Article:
Pattern Day Rule bypassing per example

Discussion in 'Risk Management' started by minorearth, Jul 16, 2012.

  1. For those unfamiliar, the Pattern Day Rule applies to accounts below $25,000. Only 4 day trades can be made in any 5 business day period. Using a trade in the SPY as an example, could someone tell me if this type of position adjustment, would get around the limits of the pattern day rule.

    On Monday morning (Day 1) at 10AM, we buy 100 shares of SPY at $135. Later that day with two more hours of trading left before the 415PM close, the price of SPY has gone up to $136, giving us a $100 profit should we decide to sell. If this is done however, it will count as a day trade, and limit us to 3 more day trades for the next 4 business days. Instead of selling for the $100 profit before the close, we purchase a 138Put option in SPY with 2 weeks to go for $250.

    The next day (Day 2), SPY opens around the same price as the day before. We sell back the 100 shares of SPY purchased at $136, and sell the 138Put option from the day before for $250. After making these two trades Tuesday morning (Day 2), no day trade has accumulated, based on how we used options to sidestep the pattern day rule. Is this example feasible?
  2. Read through this:

    I think you're okay to do this, being that they are different securities (PDT also applies to options). However, once you sell the next day you cannot buy those securities again for another day. One could also do this with inverse ETFs to essentially flatten their position. The disadvantage with either strategy is the increase in transaction fees. Being that your account is under 25k, the transaction fees will play a sizable role in your R/R. You should try to swing trade...

    If you really want to day trade equities and get around the PDT, try going to a prop firm. Check out the forum on ET for some prop shops that let you put up 5k and trade their capital. You could also open up multiple cash accounts, but like I said, you are limited with less than 25k.

    Forex can be good for scalping and you can make some amount of money with a small account. No account minimums on some brokers and you can daytrade all you want.
  3. ok my thoughts are ... your going to expose yourself to all kinds of more risks just to lock in a 100 dollar profit.. IE the bid and ask spread of the options trade... commissions etc.. trade futures or forex .. the ES something. i just opened a butterfly with four seperate legs.. i posted a sale of the deal thinking hey.. if it goes into this much profit.. i'm down for it to be taken from me.. well the order sold later that day and it triggered the PDT four legs open.. four legs closed and now i can't trade the account! gotta love that..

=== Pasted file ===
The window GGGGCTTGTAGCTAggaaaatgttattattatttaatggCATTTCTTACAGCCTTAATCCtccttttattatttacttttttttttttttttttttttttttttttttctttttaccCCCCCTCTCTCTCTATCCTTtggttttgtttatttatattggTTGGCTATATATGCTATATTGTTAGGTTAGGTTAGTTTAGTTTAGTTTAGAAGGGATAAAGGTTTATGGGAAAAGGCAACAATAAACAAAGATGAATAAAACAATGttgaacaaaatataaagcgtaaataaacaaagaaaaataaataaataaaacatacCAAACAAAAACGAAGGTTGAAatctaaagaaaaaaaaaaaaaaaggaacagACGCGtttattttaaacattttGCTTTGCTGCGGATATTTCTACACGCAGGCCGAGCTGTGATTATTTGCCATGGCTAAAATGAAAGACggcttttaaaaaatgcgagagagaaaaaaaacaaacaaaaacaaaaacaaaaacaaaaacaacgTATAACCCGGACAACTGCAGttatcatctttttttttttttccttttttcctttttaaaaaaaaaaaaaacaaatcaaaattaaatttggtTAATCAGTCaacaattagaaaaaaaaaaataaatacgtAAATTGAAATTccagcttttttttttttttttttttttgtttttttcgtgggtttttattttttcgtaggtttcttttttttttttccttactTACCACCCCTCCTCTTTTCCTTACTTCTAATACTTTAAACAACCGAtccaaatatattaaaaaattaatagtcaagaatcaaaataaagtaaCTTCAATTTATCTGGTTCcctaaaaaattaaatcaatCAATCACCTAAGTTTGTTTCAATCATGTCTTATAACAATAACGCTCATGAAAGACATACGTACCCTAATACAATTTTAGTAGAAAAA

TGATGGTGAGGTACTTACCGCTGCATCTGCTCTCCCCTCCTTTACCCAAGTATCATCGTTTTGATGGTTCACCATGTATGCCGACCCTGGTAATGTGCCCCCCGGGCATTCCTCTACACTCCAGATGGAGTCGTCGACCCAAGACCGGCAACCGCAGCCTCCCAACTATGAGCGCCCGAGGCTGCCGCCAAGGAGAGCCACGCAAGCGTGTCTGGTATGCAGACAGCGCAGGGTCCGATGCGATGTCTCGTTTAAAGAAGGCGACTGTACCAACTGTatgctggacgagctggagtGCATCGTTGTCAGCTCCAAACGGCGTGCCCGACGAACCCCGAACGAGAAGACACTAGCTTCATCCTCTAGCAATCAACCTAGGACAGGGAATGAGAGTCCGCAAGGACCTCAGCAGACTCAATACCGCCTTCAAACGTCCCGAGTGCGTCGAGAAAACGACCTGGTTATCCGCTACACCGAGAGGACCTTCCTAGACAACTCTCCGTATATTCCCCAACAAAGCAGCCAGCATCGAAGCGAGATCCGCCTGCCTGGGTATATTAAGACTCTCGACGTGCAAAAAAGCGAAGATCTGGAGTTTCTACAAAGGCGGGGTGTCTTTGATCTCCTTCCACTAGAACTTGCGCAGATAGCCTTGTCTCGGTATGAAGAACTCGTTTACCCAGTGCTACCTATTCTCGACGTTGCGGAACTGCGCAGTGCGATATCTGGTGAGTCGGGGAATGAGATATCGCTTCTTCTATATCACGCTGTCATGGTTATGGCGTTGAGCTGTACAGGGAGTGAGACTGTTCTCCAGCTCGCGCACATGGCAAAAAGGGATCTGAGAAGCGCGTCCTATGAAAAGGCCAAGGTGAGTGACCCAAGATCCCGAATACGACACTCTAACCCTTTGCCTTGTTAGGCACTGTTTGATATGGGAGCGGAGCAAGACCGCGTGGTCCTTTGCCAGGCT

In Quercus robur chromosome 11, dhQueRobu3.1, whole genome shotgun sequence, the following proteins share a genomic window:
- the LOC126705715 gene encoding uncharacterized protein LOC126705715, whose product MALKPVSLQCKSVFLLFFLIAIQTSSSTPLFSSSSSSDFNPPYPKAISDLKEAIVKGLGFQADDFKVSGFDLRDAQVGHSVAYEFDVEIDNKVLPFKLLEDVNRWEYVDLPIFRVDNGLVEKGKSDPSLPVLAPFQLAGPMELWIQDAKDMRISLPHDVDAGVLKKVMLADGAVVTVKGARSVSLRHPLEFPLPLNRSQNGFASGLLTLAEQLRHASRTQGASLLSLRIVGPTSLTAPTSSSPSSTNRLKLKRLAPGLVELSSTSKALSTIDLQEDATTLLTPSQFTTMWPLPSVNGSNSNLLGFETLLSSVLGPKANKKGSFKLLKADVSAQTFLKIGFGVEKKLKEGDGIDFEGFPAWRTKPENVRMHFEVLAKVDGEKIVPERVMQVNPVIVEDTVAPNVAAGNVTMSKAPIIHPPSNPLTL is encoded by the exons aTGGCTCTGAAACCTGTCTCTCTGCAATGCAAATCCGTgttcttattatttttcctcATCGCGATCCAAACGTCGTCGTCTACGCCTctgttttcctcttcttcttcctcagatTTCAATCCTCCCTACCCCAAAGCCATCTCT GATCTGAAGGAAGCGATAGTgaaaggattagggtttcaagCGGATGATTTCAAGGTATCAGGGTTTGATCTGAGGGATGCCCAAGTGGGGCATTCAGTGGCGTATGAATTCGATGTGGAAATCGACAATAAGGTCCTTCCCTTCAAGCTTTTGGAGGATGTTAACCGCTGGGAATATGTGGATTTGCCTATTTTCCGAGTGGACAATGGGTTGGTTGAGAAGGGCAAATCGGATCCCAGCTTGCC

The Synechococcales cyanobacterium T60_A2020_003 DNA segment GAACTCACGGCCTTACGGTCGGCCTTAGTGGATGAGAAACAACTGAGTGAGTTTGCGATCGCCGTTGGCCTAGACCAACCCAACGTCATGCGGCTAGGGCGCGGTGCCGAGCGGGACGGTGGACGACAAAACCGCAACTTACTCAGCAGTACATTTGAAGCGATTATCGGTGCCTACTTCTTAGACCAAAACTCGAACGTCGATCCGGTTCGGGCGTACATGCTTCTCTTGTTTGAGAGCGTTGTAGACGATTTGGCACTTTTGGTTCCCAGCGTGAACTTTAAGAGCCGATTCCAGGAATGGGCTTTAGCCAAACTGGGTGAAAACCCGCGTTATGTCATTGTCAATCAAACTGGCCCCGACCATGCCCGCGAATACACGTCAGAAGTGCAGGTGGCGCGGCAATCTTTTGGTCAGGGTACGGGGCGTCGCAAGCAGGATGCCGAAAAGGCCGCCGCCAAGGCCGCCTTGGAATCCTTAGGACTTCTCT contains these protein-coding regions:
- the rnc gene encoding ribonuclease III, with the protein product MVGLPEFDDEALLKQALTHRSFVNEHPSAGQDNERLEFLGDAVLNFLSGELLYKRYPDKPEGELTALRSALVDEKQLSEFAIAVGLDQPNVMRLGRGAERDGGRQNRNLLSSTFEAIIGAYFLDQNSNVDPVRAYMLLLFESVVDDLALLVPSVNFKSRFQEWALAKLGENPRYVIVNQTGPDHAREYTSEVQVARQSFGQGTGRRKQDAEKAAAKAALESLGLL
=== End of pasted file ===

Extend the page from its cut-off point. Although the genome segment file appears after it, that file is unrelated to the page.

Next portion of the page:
4. The best practice, which also allows you to daytrade, would be to open with a synthetic long at one strike, and close (same-day) with a synthetic short at another strike. The resulting long/short synthetic is a box arb (pure rates arb) at <$60 per contract in overnight margin.

    Buy the 134 synthetic which is 2-3 ticks wide in SPY. Sell the 135 synthetic at will.

    Obviously works with any optionable ticker, but spreads will be equivalent to those of an ATM straddle. Just be sure to offset the previous day's synthetics as new signals come in.
  5. thats good thinking right there... just have to consider the margin on the short options
  6. No, the synthetic is less costly in initial req that the outright.
  7. yeah i was quick to respond without thinking... your right... there is slippage risk in illiquid options.. i would hope that would be assumed and one would be trading options with heavy liquidity..
  8. The above would allow you to enter 5-10 day trades within a wide-range of strikes, limited by liquidity as you go deep farther from the ATM strike. On ETFs or liquid names it's viable. Beyond that freq it's not practical.
  9. yeah but if your a directional daytrader TA guy you better jump into volatility trading book as well if your gonna start doing that.. theres alot more to daytrading options then meets the eye.. IE theta, vol, open interest etc.. etc.. etc..
  10. lol there is zero greeks in that position, save for delta. It's inert.
    #10     Aug 13, 2012